Richard M. Froehlich ’85, LAW’88, Affordable Housing Advocate

Richard M. Froehlich ’85, LAW’88, who dedicated his career to ensuring that New Yorkers had affordable housing, died on September 24, 2021. He most recently was first executive VP and chief operating officer for the New York City Housing Development Corporation (HDC).

In 2015, when he received a Public Service Award at the New York Housing Conference, Froehlich recalled, “I went to school [in New York] in the ’80s, and it was an interesting time; the city was changing ... I might have woken up when I was writing a piece for the Columbia newspaper (Spectator). I saw people who might be homeless, people who were having challenges. That was important to me, to see that and to think about how I might be able to make a contribution.”

Following law school, Froehlich was of counsel at O’Melveny & Meyers, where he was involved in numerous multi-family housing transactions representing equity investors, lenders, credit enhancers and issuers in bond-financed transactions. He joined the HDC as general counsel in 2003 and eventually directed the corporation’s bond finance and operating activities.

Froehlich was a primary coordinator of HDC’s award-winning preservation efforts, which led to the continued affordability of more than 140,000 units of low- and middle- income housing in New York City. He was a leader in designing and implementing HDC’s participation in Mayor Bill de Blasio’s Housing New York plan to build and preserve 300,000 units of affordable housing.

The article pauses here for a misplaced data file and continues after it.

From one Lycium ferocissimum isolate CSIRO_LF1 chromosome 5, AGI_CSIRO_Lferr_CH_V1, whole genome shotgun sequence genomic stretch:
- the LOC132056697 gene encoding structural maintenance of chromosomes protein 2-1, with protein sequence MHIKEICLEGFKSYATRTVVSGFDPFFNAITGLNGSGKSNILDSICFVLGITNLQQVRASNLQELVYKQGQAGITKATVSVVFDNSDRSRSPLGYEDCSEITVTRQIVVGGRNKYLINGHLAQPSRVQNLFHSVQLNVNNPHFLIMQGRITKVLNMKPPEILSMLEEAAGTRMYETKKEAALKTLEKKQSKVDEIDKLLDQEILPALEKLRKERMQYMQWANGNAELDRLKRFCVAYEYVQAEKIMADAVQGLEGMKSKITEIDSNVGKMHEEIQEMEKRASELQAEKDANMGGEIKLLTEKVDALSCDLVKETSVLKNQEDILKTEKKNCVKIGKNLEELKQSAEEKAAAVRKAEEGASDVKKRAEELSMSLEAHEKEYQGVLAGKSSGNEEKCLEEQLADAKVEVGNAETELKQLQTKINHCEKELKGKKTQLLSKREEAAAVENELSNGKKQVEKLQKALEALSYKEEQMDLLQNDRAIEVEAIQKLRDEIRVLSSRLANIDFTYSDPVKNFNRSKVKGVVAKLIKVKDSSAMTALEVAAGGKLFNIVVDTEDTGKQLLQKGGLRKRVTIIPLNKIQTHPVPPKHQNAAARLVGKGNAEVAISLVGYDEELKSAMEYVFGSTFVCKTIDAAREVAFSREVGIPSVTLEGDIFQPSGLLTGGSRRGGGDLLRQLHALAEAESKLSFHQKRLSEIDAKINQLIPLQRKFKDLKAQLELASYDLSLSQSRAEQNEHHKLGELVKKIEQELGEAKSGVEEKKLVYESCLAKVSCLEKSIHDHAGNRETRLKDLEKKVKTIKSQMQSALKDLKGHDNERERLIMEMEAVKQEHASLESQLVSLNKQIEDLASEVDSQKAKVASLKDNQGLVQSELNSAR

“Rich is incredibly creative,” Vicky Been, former commissioner of the NYC Department of Housing Preservation and Development and now a law professor at NYU, said in 2015. “Whatever the problem, Rich could see a way to solve that problem that none of the rest of us had ever thought of. He’s just really good at spinning straw into gold.”

In 2014 Froehlich became a member of the Municipal Securities Rulemaking Board, a self-regulatory organization created under the Federal Securities Act Amendments of 1975 to regulate the municipal finance industry, serving a four-year term. He also was elected to the board of the National Association of Local Housing Finance Agencies in 2014 and was its president.

“His ability to manage complex negotiations while keeping the interest of the city at heart will be a lasting legacy,” said Shola Olatoye, former chair and CEO of the NYC Housing Authority and now director of housing and community development in Oakland, Calif.

Froehlich brought his knowledge of public and affordable housing finance into the classroom as an adjunct associate professor at GSAPP, where he taught courses on affordable housing finance and public finance.

“Building the next generation of people to work in the affordable housing industry is the greatest challenge for all of us,” said Been. “Rich put incredible time and e ort into mentoring people to try to fill that next generation of leadership.”

Froehlich had a passion for the arts and particularly for music, and was a member of the Stonewall Chorale since 1991. He was honored in 2019 for his long tenure with the Chorale.

Froehlich was predeceased by his husband, Dr. Joseph DiVito, and is survived by his siblings and in-laws: Steven and Linda Froehlich, Charles and Gail Froehlich, Alan and Jodi Cohn, Jo Ann Cohn, Shari and Martin Cohn-Simmen, Vivien and Tom Barcia, Barry and Deborah Cohn, Jennifer and Colin Marsh and Thomas DeVito.

Memorial contributions may be made to New Destiny, an organization aiding survivors of domestic violence; the Stonewall Chorale; or the SUNY Downstate Joseph DiVito M.D. Scholarship and Education Fund.

— Alex Sachare ’71